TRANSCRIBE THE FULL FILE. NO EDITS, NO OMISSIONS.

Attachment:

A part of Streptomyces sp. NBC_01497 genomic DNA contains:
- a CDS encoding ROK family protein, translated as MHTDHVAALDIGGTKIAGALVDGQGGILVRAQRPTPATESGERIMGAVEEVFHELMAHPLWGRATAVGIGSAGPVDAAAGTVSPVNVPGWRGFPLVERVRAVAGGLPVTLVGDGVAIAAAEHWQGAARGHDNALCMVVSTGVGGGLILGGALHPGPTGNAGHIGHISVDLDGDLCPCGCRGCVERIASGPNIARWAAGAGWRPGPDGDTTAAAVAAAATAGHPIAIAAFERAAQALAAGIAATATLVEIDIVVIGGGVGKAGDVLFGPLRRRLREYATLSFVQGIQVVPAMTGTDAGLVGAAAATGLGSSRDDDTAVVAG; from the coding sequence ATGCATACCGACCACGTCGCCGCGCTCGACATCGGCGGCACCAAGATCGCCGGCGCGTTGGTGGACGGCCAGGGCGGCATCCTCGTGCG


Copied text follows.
A part of Streptomyces sp. NBC_01497 genomic DNA contains:
- a CDS encoding ROK family protein, translated as MHTDHVAALDIGGTKIAGALVDGQGGILVRAQRPTPATESGERIMGAVEEVFHELMAHPLWGRATAVGIGSAGPVDAAAGTVSPVNVPGWRGFPLVERVRAVAGGLPVTLVGDGVAIAAAEHWQGAARGHDNALCMVVSTGVGGGLILGGALHPGPTGNAGHIGHISVDLDGDLCPCGCRGCVERIASGPNIARWAAGAGWRPGPDGDTTAAAVAAAATAGHPIAIAAFERAAQALAAGIAATATLVEIDIVVIGGGVGKAGDVLFGPLRRRLREYATLSFVQGIQVVPAMTGTDAGLVGAAAATGLGSSRDDDTAVVAG; from the coding sequence ATGCATACCGACCACGTCGCCGCGCTCGACATCGGCGGCACCAAGATCGCCGGCGCGTTGGTGGACGGCCAGGGCGGCATCCTCGTGCG